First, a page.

Moreover, the majority's analysis of United States v. Old Chief is also at odds with the framework set forth in Rule 608. In arguing that the introduction of Bonjo and Martin's guilty pleas has less probative value than the defendants' agreement not to mention the guilty pleas on cross-examination or to raise any inference which these guilty pleas might rebut, the majority overlooks the fact that "evidence in the form of opinion or reputation" is admissible only after the credibility of a witness has been attacked. See Majority Opinion at 16. Thus, under Rule 608, the comparison of probative value required under Old Chief and alluded to by the majority would be purely hypothetical and unnecessary; absent a prior attack on credibility, "evidence in the form of opinion or reputation" is, as a matter of law, inadmissible.

Finally, contrary to the majority's suggestion, the potential applicability of Rule 608 was not only discussed at the en banc oral argument, the government filed a supplemental brief after oral argument to address the issue. See Supplemental Brief of Appellee United States of America, Filed November 22, 1999 ("At oral argument before the en banc Court on November 8, 1999, the Court raised two issues which had not previously been addressed in this appeal: (1) The relevance of Rule 608 of the Federal Rules of Evidence; and (2) the applicability of Luce v. United States, 469 U.S. 38 (1984).").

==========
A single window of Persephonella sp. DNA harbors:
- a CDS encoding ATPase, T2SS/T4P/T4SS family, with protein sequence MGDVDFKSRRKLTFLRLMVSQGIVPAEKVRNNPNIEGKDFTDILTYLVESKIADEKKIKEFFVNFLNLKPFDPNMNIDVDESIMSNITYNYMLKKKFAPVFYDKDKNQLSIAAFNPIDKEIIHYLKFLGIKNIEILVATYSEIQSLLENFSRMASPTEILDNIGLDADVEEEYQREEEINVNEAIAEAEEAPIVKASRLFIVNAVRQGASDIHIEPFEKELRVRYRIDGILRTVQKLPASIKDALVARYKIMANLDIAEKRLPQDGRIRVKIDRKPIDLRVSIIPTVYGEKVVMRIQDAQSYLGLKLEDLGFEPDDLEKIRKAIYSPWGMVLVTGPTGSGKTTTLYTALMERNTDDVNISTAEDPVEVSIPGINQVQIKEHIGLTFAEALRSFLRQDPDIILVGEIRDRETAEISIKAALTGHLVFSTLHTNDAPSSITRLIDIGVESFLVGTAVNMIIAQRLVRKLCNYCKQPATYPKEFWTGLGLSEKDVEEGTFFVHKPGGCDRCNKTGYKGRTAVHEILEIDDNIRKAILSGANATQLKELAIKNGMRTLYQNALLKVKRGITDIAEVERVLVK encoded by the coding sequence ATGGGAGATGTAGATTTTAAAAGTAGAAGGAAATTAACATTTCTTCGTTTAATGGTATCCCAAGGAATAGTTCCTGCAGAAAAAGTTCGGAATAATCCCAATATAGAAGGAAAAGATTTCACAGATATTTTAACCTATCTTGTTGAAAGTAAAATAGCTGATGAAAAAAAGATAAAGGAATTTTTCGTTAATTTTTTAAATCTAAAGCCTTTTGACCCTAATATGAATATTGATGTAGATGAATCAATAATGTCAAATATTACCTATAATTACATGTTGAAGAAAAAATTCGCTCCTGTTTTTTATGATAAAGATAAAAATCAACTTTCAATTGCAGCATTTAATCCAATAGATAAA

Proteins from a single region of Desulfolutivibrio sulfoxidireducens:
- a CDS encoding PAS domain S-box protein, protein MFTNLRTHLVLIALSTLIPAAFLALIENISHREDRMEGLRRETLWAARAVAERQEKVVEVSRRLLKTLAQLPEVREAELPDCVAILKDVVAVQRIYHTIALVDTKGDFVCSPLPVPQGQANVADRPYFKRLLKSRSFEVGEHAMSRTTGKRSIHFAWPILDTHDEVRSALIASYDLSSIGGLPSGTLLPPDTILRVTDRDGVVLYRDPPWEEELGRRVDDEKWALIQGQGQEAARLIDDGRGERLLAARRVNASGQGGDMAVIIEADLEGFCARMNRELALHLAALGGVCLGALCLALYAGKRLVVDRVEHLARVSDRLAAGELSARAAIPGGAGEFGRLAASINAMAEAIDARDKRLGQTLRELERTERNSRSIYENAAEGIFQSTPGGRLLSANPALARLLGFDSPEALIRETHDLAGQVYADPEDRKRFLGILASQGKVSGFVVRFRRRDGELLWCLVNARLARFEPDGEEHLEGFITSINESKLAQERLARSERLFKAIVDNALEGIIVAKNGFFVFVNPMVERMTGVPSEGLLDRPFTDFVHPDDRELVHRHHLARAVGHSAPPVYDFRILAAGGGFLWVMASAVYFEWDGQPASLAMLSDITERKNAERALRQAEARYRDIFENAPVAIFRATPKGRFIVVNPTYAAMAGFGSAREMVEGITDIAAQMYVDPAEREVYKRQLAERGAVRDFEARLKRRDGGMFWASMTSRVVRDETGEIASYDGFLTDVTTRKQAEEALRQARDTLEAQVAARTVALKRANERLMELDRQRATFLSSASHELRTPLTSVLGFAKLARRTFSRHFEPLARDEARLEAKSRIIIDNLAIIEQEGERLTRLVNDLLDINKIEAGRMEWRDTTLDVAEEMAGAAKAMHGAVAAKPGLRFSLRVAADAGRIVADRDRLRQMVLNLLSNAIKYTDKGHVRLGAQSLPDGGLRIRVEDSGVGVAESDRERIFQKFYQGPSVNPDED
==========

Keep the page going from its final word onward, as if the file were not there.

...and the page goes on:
11

The Eleventh Circuit case that the majority cites, Hendrix v. Raybestos-Manhattan, Inc., 776 F.2d 1492 (11th Cir. 1985), is a civil tort case. Arguably, there exists a heightened concern associated with the "danger of unfair prejudice" in the context of a criminal case.

 12

The majority attempts to draw support for its holding from a recent Supreme Court case, United States v. Old Chief, 519 U.S. 172 (1997). In Old Chief, the Supreme Court held that a trial court abuses its discretion when, in a prosecution pursuant to 18 U.S.C. S 922(g) (1) for possession of a handgun by a convicted felon, it admits into evidence the name or nature of the defendant's prior conviction despite the defendant's offer to stipulate to his status as a felon under section 922(g) (1). See id. at 19091. While the issue addressed in Old Chief is not entirely unrelated to the issue presented in this case, a careful reading of Old Chief confirms that it provides no support to either the majority or the dissent in this case.

 1

It is significant that defendants here did not contest the acts on which the prosecution is based, whereas in Gaev the defendant "challenged critical aspects of Gaev's participation in the activities that formed the basis of Gaev's conviction." Gaev, 24 F.3d at 478.